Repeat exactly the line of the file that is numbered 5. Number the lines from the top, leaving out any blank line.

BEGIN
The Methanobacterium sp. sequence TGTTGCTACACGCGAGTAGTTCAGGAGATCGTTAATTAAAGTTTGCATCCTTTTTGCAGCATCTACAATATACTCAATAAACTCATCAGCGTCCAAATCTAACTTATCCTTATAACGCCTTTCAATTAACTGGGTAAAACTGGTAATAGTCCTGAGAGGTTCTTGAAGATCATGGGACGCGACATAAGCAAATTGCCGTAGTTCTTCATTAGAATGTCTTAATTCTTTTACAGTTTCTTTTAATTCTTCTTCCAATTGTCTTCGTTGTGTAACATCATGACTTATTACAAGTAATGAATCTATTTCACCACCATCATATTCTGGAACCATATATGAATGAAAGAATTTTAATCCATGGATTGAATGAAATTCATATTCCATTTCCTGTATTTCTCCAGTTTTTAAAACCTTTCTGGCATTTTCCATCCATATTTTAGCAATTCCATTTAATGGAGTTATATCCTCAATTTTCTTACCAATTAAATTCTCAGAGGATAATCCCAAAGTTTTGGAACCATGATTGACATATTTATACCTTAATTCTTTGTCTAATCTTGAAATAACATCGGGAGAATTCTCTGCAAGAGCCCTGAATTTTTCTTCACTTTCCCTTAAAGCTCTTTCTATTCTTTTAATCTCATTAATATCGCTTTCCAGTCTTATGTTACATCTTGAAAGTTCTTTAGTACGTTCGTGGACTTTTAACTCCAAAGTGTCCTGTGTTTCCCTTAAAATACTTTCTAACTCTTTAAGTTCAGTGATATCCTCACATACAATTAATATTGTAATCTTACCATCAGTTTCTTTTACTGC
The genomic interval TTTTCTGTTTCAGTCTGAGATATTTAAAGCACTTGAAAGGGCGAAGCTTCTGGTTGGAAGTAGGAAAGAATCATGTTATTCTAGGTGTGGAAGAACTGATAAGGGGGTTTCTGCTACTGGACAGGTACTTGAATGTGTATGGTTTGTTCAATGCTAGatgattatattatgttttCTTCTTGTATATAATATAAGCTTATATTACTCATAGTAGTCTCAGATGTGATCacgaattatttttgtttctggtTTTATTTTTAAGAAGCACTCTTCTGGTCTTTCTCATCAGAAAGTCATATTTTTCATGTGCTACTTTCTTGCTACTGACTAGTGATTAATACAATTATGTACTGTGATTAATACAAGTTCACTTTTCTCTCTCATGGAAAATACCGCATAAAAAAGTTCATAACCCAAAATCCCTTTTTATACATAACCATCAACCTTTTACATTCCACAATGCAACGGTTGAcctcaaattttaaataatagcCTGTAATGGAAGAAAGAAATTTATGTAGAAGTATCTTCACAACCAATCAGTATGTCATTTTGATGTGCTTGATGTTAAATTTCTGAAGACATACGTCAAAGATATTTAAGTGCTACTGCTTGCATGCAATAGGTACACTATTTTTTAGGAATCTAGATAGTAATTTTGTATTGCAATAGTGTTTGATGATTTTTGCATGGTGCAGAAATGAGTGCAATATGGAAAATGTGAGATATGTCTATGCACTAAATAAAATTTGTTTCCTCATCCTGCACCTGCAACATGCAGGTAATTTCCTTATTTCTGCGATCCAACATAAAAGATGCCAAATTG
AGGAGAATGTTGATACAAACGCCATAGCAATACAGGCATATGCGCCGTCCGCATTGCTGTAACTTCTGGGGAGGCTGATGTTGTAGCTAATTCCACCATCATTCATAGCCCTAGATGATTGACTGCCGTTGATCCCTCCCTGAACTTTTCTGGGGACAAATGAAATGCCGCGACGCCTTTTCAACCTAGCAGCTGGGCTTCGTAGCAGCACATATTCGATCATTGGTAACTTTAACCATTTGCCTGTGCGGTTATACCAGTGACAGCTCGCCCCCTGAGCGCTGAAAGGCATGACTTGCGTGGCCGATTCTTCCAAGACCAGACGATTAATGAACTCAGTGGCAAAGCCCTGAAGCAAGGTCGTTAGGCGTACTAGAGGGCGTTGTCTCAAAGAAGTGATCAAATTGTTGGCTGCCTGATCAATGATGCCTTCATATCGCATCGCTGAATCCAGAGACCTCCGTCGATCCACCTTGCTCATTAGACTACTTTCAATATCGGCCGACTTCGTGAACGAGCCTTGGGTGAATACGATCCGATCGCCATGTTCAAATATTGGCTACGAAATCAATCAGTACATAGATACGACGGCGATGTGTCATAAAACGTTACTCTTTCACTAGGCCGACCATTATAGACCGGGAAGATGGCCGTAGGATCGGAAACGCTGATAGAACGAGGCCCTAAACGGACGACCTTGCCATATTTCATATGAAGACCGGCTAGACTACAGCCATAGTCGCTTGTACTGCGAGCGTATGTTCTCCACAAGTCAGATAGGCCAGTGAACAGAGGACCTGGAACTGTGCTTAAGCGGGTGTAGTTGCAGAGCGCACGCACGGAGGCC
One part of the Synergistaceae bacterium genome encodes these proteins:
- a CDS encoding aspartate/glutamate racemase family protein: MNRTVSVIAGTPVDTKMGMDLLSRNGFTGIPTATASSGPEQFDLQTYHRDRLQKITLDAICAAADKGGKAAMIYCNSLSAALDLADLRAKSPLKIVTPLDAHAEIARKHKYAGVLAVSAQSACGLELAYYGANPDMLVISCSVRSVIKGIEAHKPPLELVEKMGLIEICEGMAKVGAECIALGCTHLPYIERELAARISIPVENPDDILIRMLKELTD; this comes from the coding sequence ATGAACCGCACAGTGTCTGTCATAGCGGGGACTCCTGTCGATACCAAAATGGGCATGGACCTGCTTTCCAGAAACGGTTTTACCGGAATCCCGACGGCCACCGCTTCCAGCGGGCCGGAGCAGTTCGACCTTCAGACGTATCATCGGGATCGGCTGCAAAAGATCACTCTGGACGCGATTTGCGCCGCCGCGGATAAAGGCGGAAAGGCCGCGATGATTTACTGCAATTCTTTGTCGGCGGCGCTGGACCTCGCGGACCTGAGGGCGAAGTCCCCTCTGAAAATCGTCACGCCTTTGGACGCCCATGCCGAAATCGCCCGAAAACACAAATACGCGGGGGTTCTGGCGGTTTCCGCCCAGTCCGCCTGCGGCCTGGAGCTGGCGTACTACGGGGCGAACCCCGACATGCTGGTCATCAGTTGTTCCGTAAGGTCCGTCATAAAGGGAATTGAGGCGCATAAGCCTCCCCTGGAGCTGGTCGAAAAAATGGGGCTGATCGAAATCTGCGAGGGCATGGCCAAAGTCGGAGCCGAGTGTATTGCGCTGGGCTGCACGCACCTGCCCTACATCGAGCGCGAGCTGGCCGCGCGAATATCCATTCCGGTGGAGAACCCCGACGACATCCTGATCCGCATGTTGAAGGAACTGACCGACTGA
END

- a CDS encoding aspartate/glutamate racemase family protein: MNRTVSVIAGTPVDTKMGMDLLSRNGFTGIPTATASSGPEQFDLQTYHRDRLQKITLDAICAAADKGGKAAMIYCNSLSAALDLADLRAKSPLKIVTPLDAHAEIARKHKYAGVLAVSAQSACGLELAYYGANPDMLVISCSVRSVIKGIEAHKPPLELVEKMGLIEICEGMAKVGAECIALGCTHLPYIERELAARISIPVENPDDILIRMLKELTD; this comes from the coding sequence ATGAACCGCACAGTGTCTGTCATAGCGGGGACTCCTGTCGATACCAAAATGGGCATGGACCTGCTTTCCAGAAACGGTTTTACCGGAATCCCGACGGCCACCGCTTCCAGCGGGCCGGAGCAGTTCGACCTTCAGACGTATCATCGGGATCGGCTGCAAAAGATCACTCTGGACGCGATTTGCGCCGCCGCGGATAAAGGCGGAAAGGCCGCGATGATTTACTGCAATTCTTTGTCGGCGGCGCTGGACCTCGCGGACCTGAGGGCGAAGTCCCCTCTGAAAATCGTCACGCCTTTGGACGCCCATGCCGAAATCGCCCGAAAACACAAATACGCGGGGGTTCTGGCGGTTTCCGCCCAGTCCGCCTGCGGCCTGGAGCTGGCGTACTACGGGGCGAACCCCGACATGCTGGTCATCAGTTGTTCCGTAAGGTCCGTCATAAAGGGAATTGAGGCGCATAAGCCTCCCCTGGAGCTGGTCGAAAAAATGGGGCTGATCGAAATCTGCGAGGGCATGGCCAAAGTCGGAGCCGAGTGTATTGCGCTGGGCTGCACGCACCTGCCCTACATCGAGCGCGAGCTGGCCGCGCGAATATCCATTCCGGTGGAGAACCCCGACGACATCCTGATCCGCATGTTGAAGGAACTGACCGACTGA